Shining in the 1994 Sun Bowl changed Eddie Mason's plans and in turn, his future.
The University of North Carolina senior planned to join the military and test to be a Navy SEAL after he graduated, but in the linebacker's final game, he had eight tackles, an interception and two pass defenses in the loss to Texas.
And while Mason didn't win the game, his performance led NFL scouts to take notice. The Jets more so than the others, and they chose him in the sixth round of the 1995 Draft.
"Growing up, it's the best thing that ever happened in my life," Mason said. "Especially coming from a situation where I felt like it was an uphill battle for me in regards to the whole process. But when I had that great bowl game, I kind of started wondering, 'Here's an opportunity. I might be able to play at that level.'
"San Fran actually called me right before the Jets and said, 'Hey, we're going to pick you next.' And I was kind of like, 'Wow!' I told my wife, 'It looks like we're going to be heading to the West Coast.'
"And when the Jets called, man, I couldn't believe it. I still remember it like it was yesterday. It's one of the greatest moments I went through. When you're a young man and get an opportunity to get your name called in the draft, it's an amazing experience."
The only linebacker New York selected, and along with free agent Chad Cascadden, the only two to make the team, Mason made his niche on special teams with a team-leading 25 tackles. He would be as voted as the unit's MVP.
"What an honor. Especially with some of the veterans that were in that room. Victor Green, who's a legend, I mean, to be able to be voted above him. Chad Cascadden, who had a great year that year, as well. I couldn't have been more happy," Mason said.
"Mo Lewis and Marvin Jones and Bobby Houston, all of these guys we're really mentors to me. So when the entire team voted me, as a rookie coming in it, it was just one of those deals where it's like the ultimate sign of respect. It gives you so much confidence as a young player. I just felt like the sky was the limit for me."
In a sense, the sky fell on Mason the following year when during the last preseason game in Oakland, he suffered a season-ending knee injury.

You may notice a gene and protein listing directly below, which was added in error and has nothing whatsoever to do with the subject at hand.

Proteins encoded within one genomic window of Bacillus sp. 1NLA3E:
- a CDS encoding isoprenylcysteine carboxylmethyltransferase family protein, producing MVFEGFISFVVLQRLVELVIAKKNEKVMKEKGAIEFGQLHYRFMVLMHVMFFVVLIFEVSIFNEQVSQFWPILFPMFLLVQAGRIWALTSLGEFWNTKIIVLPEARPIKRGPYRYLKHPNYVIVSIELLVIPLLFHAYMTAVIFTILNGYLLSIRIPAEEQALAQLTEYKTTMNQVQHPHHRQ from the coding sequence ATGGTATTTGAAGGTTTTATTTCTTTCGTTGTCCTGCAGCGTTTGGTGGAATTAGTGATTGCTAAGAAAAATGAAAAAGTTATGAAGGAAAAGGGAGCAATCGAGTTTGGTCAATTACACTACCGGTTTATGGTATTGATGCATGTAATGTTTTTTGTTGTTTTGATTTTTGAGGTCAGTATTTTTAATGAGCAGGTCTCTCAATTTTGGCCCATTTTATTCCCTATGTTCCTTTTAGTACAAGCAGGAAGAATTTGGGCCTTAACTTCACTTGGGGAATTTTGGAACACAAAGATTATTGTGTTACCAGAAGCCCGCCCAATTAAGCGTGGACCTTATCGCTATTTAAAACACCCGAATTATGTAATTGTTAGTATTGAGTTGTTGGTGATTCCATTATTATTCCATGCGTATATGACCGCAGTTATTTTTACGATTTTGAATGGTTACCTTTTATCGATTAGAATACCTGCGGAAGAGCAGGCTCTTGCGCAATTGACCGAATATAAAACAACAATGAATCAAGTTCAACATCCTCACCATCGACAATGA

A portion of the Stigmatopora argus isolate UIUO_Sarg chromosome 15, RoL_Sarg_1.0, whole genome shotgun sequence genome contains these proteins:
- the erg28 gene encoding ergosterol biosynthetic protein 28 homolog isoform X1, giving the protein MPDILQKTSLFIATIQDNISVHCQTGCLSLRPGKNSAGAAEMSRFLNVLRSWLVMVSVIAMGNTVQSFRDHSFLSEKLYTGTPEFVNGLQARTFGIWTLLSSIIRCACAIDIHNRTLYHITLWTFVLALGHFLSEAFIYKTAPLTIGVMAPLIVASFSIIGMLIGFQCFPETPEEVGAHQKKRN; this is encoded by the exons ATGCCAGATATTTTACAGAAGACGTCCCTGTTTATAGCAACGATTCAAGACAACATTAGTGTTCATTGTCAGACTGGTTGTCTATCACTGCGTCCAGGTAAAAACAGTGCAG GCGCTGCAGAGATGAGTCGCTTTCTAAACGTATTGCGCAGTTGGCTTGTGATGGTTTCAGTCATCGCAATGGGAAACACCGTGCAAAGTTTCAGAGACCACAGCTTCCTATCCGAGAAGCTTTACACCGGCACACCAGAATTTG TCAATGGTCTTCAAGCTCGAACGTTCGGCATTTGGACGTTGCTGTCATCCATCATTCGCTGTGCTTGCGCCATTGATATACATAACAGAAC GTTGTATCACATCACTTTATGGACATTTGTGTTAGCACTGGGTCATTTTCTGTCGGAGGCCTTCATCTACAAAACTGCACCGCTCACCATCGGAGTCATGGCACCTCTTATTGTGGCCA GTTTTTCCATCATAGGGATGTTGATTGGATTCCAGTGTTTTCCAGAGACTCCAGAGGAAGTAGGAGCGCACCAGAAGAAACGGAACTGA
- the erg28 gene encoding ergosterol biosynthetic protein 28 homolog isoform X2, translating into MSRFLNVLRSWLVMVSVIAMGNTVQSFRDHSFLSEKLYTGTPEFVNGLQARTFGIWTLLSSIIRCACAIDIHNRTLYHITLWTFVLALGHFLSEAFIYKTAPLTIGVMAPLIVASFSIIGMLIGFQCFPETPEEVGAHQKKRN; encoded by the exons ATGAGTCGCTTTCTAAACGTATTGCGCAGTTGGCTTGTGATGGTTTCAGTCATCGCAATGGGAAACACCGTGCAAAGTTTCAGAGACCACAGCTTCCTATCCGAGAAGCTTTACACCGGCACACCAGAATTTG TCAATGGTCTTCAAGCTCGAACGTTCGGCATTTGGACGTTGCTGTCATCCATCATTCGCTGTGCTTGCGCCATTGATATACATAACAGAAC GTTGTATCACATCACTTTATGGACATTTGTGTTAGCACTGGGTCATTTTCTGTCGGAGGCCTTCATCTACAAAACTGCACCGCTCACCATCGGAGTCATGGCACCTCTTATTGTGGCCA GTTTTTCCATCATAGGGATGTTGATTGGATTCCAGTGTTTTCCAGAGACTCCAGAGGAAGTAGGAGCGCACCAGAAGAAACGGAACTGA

"Yeah, strange enough, here I am vying for a potential starting position, I had a great camp pushing those starters for playing time," Mason said. "And I merely dropped out in the flat, a typical screen play. The running back caught it, came up and accelerated to the ball. I made a sudden cut and it was just that right amount of momentum and the right area on the turf. The knee just shifted, and the rest is history. Down for the season.
"It was the first time I'd been injured, a major injury. I tore my ACL. I had a bone bruise. I had some other cartilage damage in the knee. It was a pretty significant tear. One of the doctors was kind of like, 'Yeah, I think you may be done.' I couldn't believe it. It was numbing. A numbing effect. A lot of great things were happening, a lot of momentum. And then have it all come to a sudden stop like that because of that ACL injury… It was tough."
Just as quickly as Mason had established himself as a key member of the Jets, he was sidelined and spent the season on Injured Reserve. He was released in 1997.
The injury shortened his time with New York, but it was memorable.
"When I think about one player that really was a guy I wanted to emulate, and a guy that I really wanted my career to model after, it was Mo (Lewis). Mo had so many great conversations with me as a young rookie, so many life lessons. I admired how he carried himself as a man, as a husband, as a father. Just so many things," Mason said.
"Bobby Houston, as well. His wife, Wendy. Marvin (Jones') support. The way he took me under his wing. Chad Cascadden. He and I were like brothers. Vance Joseph, who's now one of the top coaches in NFL. Hugh Douglas. Carl Greenwood. Just the brotherhood, the fellowship.
"New York is a special place to play football, especially in the National Football League. It's a big market. You're always under the microscope. We didn't have the success that I hoped to have during my short career there, but I can say this – I'm extremely grateful to have been a Jet.